Culture change is a funny thing. If ignored or approached improperly, it can derail the most innovative and profitable initiative and bring a project to its knees. How many of us have learned that lesson the hard way?
New technology, unlike culture change, is rarely overlooked. Quite the opposite. It often comes with a wow factor, and we obediently scramble to force-fit it in an application to justify its existence and monetize it as quickly as possible.
Mind you, new technology isn’t a bad thing, but sometimes we are so excited by it that we skip an important step. This potential miscue occurred to me recently while attending a variety of conferences and exhibitions where culture change and the Industrial Internet of Things (IIoT) kept rearing their heads in presentations and conversations, as they often do these days.
Who hasn’t heard about the significant cost savings that the IIoT can offer with predictive analytics? What an outstanding idea. Equipment failures can be anticipated and addressed before they become expensive.
Machine data can be collected via sensors and analyzed digitally at the edge or in the cloud; and condition-based maintenance can be performed on equipment, reducing downtime and eliminating the introduction of failures from unnecessary preventive-maintenance practices.
Talk about your low-hanging fruit. It’s like the IIoT was designed for predictive maintenance (PdM). What could possibly go wrong?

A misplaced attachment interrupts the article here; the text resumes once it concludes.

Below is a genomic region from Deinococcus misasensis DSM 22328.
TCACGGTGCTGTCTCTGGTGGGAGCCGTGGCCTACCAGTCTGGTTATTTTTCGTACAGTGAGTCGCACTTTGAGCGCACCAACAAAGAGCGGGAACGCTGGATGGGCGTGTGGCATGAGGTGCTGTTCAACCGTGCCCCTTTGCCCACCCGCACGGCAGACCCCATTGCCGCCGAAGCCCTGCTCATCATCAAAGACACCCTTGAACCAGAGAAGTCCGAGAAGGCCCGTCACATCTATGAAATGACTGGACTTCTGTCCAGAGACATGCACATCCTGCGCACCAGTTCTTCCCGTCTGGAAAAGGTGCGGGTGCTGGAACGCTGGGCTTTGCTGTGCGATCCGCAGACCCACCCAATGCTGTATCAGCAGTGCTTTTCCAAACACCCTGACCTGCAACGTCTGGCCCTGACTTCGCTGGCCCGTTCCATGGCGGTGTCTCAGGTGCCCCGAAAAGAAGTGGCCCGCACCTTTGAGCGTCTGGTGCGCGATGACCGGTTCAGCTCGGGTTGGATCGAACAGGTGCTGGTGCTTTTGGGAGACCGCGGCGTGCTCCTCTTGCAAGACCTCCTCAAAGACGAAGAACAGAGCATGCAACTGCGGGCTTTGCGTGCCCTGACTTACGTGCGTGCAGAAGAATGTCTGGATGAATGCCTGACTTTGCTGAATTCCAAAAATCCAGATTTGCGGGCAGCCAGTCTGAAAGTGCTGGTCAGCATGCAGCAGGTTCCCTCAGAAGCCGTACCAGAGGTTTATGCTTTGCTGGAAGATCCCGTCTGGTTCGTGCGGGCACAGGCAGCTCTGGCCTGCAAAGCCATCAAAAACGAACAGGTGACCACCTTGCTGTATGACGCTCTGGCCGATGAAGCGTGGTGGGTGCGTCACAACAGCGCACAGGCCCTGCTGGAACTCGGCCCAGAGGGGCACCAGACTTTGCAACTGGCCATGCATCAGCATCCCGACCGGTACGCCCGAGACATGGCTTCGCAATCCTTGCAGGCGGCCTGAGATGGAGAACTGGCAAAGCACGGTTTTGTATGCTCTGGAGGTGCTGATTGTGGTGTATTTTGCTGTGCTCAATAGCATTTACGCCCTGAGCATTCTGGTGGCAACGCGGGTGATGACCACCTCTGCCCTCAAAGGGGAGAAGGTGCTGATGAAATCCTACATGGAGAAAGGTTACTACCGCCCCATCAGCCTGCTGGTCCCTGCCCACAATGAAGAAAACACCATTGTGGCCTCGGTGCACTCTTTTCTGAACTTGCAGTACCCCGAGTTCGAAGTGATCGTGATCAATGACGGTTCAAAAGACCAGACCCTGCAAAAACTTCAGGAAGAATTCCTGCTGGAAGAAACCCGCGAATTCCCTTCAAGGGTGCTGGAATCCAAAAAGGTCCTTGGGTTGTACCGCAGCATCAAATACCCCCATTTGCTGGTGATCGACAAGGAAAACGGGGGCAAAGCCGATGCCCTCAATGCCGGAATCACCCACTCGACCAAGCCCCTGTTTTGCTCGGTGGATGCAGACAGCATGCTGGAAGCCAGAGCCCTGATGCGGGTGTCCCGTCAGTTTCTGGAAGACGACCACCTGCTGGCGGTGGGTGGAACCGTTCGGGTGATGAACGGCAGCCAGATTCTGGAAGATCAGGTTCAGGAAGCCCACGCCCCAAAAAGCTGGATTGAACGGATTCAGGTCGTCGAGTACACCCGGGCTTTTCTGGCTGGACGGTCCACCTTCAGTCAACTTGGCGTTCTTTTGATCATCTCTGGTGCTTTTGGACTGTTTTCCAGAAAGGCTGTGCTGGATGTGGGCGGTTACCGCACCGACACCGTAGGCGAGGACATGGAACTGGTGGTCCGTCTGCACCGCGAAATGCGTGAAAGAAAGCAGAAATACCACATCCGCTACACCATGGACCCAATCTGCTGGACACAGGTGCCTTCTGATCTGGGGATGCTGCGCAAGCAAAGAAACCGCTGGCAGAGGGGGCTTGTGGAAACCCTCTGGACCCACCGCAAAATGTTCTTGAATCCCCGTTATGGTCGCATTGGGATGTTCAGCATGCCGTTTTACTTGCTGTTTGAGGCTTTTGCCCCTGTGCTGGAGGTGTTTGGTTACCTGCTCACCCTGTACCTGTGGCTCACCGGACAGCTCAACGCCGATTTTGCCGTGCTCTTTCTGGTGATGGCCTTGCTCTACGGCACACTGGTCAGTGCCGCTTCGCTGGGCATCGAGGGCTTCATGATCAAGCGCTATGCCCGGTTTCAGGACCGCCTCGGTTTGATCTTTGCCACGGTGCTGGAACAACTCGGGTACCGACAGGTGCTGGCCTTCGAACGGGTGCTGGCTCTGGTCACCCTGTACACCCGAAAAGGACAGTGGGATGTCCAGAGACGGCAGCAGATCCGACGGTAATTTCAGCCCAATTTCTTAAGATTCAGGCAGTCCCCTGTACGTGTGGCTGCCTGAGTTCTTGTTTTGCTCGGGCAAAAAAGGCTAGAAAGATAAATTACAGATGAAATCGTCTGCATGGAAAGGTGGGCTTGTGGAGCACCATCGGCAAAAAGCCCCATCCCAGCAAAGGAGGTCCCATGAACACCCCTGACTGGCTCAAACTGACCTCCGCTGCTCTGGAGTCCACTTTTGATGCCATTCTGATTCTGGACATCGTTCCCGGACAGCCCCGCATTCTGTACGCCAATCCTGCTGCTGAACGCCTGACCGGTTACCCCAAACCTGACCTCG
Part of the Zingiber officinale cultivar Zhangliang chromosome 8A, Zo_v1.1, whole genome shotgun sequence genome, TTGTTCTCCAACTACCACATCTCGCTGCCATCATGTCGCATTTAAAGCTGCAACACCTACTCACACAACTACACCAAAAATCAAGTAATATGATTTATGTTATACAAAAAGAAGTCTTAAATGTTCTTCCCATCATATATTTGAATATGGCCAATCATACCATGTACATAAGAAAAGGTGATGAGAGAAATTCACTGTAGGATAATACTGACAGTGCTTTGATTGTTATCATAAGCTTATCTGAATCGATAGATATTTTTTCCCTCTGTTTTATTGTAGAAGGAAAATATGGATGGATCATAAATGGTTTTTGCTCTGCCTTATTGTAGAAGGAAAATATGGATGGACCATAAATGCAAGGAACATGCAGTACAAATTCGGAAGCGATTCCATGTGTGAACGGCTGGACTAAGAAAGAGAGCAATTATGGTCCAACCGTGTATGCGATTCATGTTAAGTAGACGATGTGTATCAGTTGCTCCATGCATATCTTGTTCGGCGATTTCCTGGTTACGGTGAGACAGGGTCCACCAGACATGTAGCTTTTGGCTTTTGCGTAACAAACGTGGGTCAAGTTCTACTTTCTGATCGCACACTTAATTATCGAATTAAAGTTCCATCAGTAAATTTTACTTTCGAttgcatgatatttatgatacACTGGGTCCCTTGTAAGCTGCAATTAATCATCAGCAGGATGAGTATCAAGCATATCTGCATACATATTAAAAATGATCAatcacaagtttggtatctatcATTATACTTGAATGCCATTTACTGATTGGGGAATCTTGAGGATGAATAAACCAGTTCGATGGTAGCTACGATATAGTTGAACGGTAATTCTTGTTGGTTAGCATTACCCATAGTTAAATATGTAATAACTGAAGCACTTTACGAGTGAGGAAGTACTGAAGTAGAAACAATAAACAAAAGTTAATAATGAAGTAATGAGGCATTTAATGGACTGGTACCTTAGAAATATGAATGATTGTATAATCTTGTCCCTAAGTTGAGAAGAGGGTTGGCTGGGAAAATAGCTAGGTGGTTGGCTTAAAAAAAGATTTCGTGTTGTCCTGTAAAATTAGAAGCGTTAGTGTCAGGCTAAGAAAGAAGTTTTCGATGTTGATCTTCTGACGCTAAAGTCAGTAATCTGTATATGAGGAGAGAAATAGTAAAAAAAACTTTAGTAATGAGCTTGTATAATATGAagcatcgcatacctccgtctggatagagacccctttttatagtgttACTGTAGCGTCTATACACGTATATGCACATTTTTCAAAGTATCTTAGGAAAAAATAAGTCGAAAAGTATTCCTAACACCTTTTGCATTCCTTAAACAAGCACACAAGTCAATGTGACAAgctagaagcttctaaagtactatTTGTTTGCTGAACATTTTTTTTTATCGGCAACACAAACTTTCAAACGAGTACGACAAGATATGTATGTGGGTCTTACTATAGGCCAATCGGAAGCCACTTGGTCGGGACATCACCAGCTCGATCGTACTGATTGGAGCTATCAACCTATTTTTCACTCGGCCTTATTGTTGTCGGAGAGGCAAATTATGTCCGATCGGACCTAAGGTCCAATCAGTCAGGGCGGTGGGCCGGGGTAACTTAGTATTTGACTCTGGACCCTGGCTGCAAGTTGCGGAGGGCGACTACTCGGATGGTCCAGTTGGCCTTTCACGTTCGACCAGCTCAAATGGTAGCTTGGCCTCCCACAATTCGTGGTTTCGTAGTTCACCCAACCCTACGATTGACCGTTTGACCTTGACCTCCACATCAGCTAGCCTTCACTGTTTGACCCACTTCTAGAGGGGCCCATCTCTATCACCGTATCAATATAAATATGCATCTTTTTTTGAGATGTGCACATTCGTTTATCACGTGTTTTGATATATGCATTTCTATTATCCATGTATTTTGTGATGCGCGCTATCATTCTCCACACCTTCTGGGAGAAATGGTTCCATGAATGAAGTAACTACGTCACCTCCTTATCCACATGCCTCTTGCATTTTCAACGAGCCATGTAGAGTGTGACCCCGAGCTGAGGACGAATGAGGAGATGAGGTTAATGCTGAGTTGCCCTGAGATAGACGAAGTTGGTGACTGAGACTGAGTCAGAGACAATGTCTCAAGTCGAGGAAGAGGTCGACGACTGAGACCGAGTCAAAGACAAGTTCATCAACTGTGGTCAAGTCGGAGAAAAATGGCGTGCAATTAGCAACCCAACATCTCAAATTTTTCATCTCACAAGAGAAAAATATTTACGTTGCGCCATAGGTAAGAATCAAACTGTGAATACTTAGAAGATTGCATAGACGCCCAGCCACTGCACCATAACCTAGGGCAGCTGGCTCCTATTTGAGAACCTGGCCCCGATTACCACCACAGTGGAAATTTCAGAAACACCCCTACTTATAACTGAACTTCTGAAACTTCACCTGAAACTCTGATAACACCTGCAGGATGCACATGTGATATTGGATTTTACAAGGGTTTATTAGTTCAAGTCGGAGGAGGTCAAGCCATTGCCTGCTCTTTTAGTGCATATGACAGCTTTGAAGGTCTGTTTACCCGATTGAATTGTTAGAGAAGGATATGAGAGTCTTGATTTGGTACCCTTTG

It’s one thing to digitalize predictive maintenance in an organization already practicing PdM or reliability-centered maintenance or prescriptive maintenance or any of the varieties that now include PdM. But, even though it’s been around for decades, predictive maintenance is anything but ubiquitous.
If you’re not already practicing PdM, implementing IIoT technology to achieve PdM savings without addressing culture change could be the leapfrog move that lands you in the creek.
Ensco, which operates the world’s largest fleet of oil rigs, identified culture change as one of its top six priorities when it began its journey to digitalize PdM. And Peggy Gulick, director of global transformation at AGCO, an $8 billion manufacturer of agricultural equipment, said it best: “Culture is the key to success. It requires business leaders to reenvision existing business models and embrace a different way of bringing together people, data and processes to create value for their customers.”